The Huntress is then incapacitated by the computer exploding but manages to whisper a confirmation to Uncle Bruce. Their suspect did battle the Spirit King the last time he was in Gateway City, and the stolen device was a portable seismograph.
That is enough for Batman to denounce the murderer as being Jay Garrick, the Flash of Earth-2, or rather the Spirit King, who is possessing his body.
The ranting Romaine admits he killed Terrific, but materialised from the Flash’s body to do the murder himself. Using Jay’s super-speed, he evades capture and leaps into the Transmatter Cube – which no-one has thought to seal off – and escapes into Earth-2.
Though everybody thinks they’ve lost, Superman calls this a victory. They conducted a fair examination, didn’t stop with the evidence pointing to Garrick and prevented the Spirit King turning them against each other.
The Justice Society take Terry Sloane’s body back to Earth-2 with them, where they will pursue the Spirit King.
* * * * *
An upfront confession: I loathe this story for its casual and demeaning killing off of Mr Terrific. Terry Sloane’s death came about because Gerry Conway wanted to write a locked room murder mystery set on the Justice League satellite. A mystery required a body. Since it sure as hell wasn’t going to be one of the Justice League, it would have to be somebody from the Society. Who was sufficiently disposable? Mr Terrific.
Objectively, I understand and cannot argue with the underlying logic. I may have been a fan of the character, but very few others were. Terrific had no superpowers, had not actually been a Golden Age member, and, most telling, under Julius Schwartz, who based so many of his editorial decisions upon what the readers wanted, he had appeared only three times in sixteen years: one of these in Len Wein’s 1972, cram-damn-near-every-one-of-them-in extravanganza.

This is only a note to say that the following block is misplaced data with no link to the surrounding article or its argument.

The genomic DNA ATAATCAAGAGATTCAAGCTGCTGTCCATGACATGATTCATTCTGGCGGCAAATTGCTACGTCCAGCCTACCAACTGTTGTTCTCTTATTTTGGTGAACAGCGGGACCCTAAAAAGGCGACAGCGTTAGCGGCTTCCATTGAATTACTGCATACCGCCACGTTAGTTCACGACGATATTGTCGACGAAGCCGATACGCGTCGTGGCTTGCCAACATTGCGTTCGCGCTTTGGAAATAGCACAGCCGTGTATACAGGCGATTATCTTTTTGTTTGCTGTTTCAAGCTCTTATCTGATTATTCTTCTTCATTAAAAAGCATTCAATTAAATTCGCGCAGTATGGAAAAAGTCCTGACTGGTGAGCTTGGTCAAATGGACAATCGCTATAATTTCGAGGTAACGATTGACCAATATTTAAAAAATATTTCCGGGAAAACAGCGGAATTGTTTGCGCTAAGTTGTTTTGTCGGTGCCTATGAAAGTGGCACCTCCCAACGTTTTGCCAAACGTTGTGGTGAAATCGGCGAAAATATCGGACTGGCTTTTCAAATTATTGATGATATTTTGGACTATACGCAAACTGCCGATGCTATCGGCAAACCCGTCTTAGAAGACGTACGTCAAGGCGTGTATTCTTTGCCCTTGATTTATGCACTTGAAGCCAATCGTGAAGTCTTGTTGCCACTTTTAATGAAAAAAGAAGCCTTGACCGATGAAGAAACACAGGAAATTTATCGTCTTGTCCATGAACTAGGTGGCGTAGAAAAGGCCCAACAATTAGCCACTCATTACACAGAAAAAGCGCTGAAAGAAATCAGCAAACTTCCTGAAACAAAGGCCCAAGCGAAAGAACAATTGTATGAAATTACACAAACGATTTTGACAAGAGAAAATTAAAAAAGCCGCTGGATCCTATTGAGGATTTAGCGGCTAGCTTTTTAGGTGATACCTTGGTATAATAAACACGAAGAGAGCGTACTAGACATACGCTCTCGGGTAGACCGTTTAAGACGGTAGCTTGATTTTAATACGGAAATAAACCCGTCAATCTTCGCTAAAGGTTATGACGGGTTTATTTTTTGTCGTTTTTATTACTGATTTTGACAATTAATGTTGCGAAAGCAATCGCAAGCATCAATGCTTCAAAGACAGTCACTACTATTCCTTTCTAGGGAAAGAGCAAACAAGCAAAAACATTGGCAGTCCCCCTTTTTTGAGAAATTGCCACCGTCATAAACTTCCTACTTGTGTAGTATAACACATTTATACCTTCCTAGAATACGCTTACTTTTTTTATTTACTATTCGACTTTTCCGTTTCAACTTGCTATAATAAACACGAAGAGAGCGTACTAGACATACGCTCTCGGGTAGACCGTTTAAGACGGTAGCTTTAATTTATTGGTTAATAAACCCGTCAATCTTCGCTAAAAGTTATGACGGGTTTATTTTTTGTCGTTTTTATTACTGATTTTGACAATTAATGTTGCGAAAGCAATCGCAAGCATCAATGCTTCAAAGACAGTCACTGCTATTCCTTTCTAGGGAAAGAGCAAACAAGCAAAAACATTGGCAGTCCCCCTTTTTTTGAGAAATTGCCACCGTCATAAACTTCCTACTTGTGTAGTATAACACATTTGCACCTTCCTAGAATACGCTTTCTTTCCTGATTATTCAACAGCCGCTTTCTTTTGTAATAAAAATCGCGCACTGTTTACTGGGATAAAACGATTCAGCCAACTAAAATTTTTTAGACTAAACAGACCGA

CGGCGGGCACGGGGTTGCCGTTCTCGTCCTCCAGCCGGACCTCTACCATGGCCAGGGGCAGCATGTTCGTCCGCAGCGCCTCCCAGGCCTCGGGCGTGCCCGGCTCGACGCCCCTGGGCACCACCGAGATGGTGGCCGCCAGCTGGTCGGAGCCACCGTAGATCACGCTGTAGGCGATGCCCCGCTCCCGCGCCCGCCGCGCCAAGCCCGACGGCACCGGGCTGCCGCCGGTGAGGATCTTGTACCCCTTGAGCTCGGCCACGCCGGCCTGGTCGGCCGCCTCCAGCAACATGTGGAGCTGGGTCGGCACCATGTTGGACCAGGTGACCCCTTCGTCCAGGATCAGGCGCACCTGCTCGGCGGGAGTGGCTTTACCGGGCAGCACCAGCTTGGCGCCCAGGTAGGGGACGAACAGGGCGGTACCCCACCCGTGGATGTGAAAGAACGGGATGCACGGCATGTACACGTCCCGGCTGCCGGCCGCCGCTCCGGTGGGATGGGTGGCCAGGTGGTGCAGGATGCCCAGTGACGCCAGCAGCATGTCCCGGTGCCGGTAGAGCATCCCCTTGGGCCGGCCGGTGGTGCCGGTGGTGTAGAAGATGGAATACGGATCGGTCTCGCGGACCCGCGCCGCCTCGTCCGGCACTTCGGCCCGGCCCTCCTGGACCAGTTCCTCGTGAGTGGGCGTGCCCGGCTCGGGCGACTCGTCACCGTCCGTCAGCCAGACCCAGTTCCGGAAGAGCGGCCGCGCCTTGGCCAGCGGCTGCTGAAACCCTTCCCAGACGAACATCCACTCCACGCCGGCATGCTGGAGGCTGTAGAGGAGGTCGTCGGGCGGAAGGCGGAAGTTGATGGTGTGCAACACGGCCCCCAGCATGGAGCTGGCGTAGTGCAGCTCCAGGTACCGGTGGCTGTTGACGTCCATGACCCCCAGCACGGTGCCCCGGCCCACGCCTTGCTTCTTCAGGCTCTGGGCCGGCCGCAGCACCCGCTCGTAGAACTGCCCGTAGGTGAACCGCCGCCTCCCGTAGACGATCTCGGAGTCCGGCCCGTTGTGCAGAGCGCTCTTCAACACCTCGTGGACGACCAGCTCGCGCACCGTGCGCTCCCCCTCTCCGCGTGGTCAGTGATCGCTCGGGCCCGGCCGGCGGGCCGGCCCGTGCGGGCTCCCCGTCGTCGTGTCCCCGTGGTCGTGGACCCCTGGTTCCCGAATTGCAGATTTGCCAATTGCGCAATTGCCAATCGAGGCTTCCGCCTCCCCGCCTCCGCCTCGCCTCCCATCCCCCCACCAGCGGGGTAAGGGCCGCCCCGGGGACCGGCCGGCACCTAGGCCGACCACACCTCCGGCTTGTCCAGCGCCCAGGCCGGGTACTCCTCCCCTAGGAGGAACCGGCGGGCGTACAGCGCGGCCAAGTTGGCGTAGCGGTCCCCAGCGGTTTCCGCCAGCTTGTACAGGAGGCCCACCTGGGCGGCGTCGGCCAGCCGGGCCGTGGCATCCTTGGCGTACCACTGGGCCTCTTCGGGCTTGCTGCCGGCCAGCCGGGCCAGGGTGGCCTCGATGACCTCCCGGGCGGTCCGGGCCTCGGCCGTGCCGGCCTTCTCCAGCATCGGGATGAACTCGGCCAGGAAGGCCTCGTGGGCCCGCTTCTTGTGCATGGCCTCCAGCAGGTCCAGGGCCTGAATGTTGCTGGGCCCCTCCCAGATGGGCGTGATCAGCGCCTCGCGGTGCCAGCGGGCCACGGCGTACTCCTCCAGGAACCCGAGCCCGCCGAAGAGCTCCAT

On the other hand, I do not believe that this story would have appeared – or at least not in this form – if Schwartz had still been the editor of Justice League of America. I believe he would not have sanctioned killing off a Justice Society member, and certainly not in so casual and careless a manner.
But Schwartz had gone, and new editor Ross Andru, who had had no dealings with the JLA or JSA prior to this, was susceptible to the idea of shaking things up. Schwartz, I suspect, would have only agreed to a locked-room murder if the victim had been an outsider.
You’ll have noticed that the synopsis above was considerably shorter than any other, excluding the 1974 one-issue tale. That is partly because, in the wake of the Implosion, Justice League of America was again running at only 17 pages per issue, but it’s mainly because Conway’s story lacks anything resembling subtlety, sophistication, drama or mystery.
That Mr Terrific is to be murdered is obvious from the outset. For those also reading the JSA in Adventure (where their series had only one, albeit excellent issue to run), a pretty perfunctory story had had Doctor Fate disengaged trying by his magics to save a man’s life: at the last, he is dragged away, unsuccessful, and, guess what, the very next panel, out of the blue, having had no involvement with the Justice Society at all throughout their revival, up pops Mr. Terrific, to go to the JLA meeting. You might as well have painted a bulls eye on his forehead.
And if you weren’t reading Adventure, here was Terrific for the first time since 1972, the only non-active JSA member in the comic.